During Brain Awareness Week, remember the warning signs of a Brain Aneurysm.
In 2011, more than 27,000 people in the United States will be affected by a ruptured brain aneurysm. More than 40% of these aneurysms will prove to be fatal. On the first day of Brain Awareness Week, The Joe Niekro Foundation would like to share information about the warning signs of a brain aneurysm.
Brain Awareness Week, celebrated from March 14-20, 2011, is a nationwide campaign to increase public awareness about the advancements and importance of brain research. Each year, Brain Awareness Week campaign combines efforts from universities, hospitals, research centers, and professional organizations in a week-long awareness campaign of the brain.
The Joe Niekro Foundation is a nonprofit organization dedicated to providing critical awareness, education, support and research funding to reduce the incidence of brain aneurysm ruptures. The mission of the organization is to educate people about the dangers of brain aneurysms and save lives by funding vital research and increasing awareness.
Brain aneurysms can affect as many as 1 in 15 people and it is estimated that 6 million people currently have a brain aneurysm and are not aware of it. Despite the technology available, most of the public is not aware of what can be done to detect these silent killers, therefore risking their lives with no knowledge of their condition. The Joe Niekro Foundation’s national awareness initiative, Wanna Get Lucky?, is designed to help combat this issue.
Warning Signs & Symptoms:
Unruptured brain aneurysms are often asymptomatic. However, some aneurysms can push on the brain or nerves and cause symptoms such as pain above or behind the eye, blurred or double vision or weakness and difficulty speaking.
Aneurysms may burst and bleed into the brain, causing serious complications including hemorrhagic stroke, permanent nerve damage or death. Once it has burst, the aneurysm may burst again and rebleed into the brain, and additional aneurysms may also occur. More commonly, rupture may cause a subarachnoid hemorrhage – bleeding into the space between the skull bone and the brain. Symptoms of ruptured brain aneurysms often come on suddenly and may include sudden severe headache, loss of consciousness, nausea/vomiting, stiff neck, sudden blurred or double vision, sudden change in mental status or awareness, sudden trouble walking or dizziness and/or sudden weakness or numbness and sensitivity to light. In the event of these symptoms, immediate medical attention should be sought.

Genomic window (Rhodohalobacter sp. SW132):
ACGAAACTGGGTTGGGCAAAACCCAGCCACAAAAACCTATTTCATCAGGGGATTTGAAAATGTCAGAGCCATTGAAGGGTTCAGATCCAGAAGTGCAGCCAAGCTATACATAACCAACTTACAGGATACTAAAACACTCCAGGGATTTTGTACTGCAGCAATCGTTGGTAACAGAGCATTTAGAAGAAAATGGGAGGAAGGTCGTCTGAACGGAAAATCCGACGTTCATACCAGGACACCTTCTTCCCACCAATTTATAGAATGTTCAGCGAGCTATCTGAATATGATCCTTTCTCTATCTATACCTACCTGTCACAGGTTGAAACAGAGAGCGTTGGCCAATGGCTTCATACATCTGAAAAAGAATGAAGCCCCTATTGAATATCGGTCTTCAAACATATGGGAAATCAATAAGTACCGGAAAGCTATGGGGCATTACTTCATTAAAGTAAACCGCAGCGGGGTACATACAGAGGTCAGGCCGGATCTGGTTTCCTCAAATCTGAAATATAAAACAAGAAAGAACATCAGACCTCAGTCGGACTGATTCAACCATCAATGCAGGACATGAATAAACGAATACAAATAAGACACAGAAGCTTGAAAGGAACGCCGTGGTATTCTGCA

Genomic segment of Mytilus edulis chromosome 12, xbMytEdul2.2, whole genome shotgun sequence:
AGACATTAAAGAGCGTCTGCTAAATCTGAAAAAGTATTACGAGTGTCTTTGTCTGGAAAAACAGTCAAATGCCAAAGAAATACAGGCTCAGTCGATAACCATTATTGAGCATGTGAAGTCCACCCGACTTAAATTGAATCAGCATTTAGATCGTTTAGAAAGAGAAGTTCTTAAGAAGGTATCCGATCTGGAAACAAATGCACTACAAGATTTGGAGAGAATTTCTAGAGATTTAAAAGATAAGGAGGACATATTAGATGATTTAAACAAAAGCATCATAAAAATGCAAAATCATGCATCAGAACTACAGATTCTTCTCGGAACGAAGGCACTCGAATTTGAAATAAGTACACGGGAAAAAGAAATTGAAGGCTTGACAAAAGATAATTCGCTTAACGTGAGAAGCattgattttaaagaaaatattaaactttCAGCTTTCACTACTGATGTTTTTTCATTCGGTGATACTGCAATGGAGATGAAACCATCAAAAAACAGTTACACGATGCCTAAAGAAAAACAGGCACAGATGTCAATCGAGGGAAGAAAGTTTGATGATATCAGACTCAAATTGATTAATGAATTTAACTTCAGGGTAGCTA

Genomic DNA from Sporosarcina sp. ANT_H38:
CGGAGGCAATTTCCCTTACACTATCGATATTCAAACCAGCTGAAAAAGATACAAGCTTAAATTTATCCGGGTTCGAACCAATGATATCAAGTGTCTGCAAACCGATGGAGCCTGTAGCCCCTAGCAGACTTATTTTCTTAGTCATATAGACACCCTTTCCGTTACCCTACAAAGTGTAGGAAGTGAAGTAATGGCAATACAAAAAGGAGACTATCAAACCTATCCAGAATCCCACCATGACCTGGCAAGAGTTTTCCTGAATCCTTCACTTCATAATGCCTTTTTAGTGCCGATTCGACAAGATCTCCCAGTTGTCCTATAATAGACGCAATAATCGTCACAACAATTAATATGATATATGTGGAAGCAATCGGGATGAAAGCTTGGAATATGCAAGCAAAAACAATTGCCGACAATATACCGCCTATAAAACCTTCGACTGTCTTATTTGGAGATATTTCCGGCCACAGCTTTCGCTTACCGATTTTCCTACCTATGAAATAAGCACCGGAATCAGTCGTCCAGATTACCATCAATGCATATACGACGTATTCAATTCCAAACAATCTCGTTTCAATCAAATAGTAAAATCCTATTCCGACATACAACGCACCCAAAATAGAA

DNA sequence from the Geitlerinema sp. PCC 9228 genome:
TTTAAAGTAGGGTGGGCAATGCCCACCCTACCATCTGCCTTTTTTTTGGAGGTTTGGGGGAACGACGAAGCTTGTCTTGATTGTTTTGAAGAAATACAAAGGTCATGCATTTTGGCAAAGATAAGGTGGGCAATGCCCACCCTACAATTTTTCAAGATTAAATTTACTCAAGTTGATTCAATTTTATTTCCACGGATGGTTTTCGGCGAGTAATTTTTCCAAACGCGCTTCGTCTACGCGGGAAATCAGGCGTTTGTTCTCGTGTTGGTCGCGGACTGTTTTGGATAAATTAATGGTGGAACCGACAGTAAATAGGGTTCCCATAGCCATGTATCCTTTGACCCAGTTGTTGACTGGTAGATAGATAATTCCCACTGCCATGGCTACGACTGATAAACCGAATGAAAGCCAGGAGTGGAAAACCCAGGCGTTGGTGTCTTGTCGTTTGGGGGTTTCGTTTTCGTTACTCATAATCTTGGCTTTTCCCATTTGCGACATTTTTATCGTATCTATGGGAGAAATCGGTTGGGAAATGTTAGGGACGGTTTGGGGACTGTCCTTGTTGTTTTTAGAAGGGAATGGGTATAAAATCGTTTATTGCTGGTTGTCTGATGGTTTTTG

There are a number of risk factors that are believed to contribute to the formation of brain aneurysms. These risk factors include smoking, hypertension, drug use, infection, tumors, traumatic head injury and a family history of aneurysms. Some of these factors can be controlled and others can not.
A number of events are planned all over the globe in celebration of Brain Awareness Week. For more information on local events and informational materials on awareness efforts by The Joe Niekro Foundation, please visit www.joeniekrofoundation.org.
About The Joe Niekro Foundation
The Joe Niekro Foundation was established in 2007 in honor of the founder’s father, Joe Niekro, who lost his life from a sudden cerebral brain aneurysm on October 27, 2006. The astonishing lack of public awareness and under-support of research of such a widespread and often fatal condition led to the launch of a crusade to educate and encourage awareness about aneurysms.
The Joe Niekro Foundation is committed to aiding in the research and treatment of aneurysm patients and families. Our goal is to raise awareness about aneurysm factors, causes, treatments and research. All funds are used to educate the public about brain aneurysms, to support patients and families, and to develop awareness programs and educational materials for hospitals, clinics, and other institutions worldwide.
Please share this information with those you know – it could just save a life.